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Fed ‘close’ to where it can hold rates steady, Harker says

Philadelphia Federal Reserve President Patrick Harker on Thursday said that while high inflation is coming down at a “disappointingly slow” pace, the U.S. central bank may not need to raise interest rates much to hurry the process along.

“I am closely monitoring incoming data, listening to our contacts and audiences, and evaluating economic conditions to assess whether additional tightening will be needed,” Harker said in remarks prepared for delivery to a National Association for Business Economics webinar.

“I do believe that we are close to the point where we can hold rates in place and let monetary policy do its work to bring inflation back to the target in a timely manner,” Harker said.

The Fed has been raising borrowing costs since March 2022 to battle high inflation, which has fallen from a peak of 7% last summer to a current rate still above 4%, more than twice the central bank’s 2% target.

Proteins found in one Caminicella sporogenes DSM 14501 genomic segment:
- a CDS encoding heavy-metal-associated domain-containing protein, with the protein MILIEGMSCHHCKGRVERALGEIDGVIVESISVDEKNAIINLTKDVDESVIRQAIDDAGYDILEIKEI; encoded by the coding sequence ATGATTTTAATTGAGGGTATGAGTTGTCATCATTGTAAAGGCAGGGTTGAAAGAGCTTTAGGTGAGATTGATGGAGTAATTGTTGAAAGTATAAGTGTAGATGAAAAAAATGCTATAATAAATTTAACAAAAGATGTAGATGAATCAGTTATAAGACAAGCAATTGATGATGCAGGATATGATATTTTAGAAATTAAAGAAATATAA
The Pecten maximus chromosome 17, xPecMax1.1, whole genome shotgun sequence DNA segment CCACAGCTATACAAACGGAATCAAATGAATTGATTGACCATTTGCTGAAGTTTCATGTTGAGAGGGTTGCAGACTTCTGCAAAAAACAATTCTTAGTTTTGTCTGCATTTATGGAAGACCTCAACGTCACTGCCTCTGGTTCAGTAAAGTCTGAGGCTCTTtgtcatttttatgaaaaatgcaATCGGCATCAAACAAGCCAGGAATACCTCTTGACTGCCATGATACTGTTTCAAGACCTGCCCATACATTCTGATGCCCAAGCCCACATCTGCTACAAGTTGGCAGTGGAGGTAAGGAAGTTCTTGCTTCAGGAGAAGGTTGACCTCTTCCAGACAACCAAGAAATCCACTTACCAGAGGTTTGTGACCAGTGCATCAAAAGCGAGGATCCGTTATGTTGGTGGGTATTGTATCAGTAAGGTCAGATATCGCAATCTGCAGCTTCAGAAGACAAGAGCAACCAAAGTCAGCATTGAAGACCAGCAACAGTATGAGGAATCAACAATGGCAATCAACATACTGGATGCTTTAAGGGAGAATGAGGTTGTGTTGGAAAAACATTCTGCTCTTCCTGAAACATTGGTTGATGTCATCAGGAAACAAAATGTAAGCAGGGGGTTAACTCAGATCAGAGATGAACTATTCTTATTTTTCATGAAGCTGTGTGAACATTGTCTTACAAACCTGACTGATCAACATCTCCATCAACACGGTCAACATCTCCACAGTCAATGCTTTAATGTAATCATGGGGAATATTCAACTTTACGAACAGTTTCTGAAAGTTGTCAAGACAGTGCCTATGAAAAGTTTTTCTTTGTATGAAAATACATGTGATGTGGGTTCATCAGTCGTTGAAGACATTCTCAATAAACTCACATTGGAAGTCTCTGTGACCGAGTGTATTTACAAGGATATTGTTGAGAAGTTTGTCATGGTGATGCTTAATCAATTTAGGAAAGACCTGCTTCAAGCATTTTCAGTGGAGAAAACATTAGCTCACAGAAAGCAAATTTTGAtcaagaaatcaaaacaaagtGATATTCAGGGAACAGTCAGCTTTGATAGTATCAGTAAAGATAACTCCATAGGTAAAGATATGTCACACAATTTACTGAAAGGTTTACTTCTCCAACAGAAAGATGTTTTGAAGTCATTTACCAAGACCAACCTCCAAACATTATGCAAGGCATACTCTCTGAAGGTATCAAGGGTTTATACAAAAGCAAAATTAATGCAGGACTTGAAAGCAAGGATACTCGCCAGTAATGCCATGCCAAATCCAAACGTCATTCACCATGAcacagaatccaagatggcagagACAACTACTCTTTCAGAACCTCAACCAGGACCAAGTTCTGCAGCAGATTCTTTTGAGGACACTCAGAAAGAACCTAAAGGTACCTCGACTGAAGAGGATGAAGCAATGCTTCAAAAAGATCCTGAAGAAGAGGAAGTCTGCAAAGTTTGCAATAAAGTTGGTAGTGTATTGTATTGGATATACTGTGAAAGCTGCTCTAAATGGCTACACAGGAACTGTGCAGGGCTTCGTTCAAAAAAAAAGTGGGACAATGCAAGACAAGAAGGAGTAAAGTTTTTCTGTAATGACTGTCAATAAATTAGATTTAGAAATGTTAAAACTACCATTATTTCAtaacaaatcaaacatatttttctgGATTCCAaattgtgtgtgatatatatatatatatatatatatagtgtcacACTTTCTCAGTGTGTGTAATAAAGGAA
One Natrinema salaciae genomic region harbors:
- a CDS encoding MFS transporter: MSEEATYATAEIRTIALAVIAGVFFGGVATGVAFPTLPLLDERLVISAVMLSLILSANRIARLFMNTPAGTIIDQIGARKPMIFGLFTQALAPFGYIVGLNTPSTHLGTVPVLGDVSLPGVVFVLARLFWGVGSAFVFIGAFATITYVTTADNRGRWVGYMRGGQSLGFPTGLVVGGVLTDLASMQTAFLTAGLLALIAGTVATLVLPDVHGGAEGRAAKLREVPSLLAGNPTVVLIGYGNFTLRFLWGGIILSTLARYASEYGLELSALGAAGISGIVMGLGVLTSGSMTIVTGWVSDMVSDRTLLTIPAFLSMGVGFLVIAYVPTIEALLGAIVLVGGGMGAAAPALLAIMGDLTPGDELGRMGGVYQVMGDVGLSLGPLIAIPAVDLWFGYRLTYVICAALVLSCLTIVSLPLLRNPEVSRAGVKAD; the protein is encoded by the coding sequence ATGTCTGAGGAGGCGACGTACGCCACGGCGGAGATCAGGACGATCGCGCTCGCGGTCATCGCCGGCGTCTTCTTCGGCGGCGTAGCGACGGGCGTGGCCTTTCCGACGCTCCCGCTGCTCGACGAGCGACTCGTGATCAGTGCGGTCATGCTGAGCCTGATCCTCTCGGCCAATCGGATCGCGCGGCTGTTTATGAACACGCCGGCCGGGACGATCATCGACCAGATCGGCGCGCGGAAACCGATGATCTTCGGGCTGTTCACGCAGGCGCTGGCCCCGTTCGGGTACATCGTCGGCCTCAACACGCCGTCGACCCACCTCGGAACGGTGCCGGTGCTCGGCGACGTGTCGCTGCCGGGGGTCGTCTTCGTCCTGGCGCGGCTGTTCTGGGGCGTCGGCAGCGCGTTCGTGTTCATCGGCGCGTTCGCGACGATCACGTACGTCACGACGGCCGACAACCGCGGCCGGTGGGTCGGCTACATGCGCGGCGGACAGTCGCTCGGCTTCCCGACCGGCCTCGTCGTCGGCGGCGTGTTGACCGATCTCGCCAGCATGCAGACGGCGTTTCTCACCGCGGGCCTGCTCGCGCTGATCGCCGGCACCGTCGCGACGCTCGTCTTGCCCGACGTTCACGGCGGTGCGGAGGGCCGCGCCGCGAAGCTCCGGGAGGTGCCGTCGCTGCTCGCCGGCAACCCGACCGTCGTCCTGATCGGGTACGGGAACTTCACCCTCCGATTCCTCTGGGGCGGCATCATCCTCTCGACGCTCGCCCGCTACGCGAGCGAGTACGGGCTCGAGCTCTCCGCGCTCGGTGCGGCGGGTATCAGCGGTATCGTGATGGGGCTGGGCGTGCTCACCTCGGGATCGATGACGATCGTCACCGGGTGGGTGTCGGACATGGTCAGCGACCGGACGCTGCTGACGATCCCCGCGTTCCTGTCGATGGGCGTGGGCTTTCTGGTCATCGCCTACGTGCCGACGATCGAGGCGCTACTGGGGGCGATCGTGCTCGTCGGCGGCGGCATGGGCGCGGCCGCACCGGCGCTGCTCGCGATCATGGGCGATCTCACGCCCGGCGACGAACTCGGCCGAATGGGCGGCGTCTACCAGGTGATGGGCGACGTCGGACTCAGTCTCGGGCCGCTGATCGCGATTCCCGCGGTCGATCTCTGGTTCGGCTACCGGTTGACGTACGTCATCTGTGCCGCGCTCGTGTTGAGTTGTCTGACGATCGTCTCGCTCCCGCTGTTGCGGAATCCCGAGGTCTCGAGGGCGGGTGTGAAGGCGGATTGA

In early May it lifted its policy rate for a 10th straight time, to a targeted range of 5.00%-5.25%, and policymakers have since signaled they may skip a rate hike at the Fed’s June 13-14 meeting, to give them time to assess the impact of the rate hikes so far and of stresses in the banking sector that may have tightened credit and could slow the economy further.

Harker on Thursday said he sees some promising signs the rate hikes are having a cooling effect, particularly on housing prices.

He expects the economy to grow less than 1% this year, and for the unemployment rate, now at 3.4%, to rise to around 4.4%. Meanwhile he projects inflation to fall to 3.5% this year, 2.5% next year, and only reach the Fed’s 2% goal by 2025.
Source: Reuters (Reporting by Ann Saphir; editing by Paul Simao)

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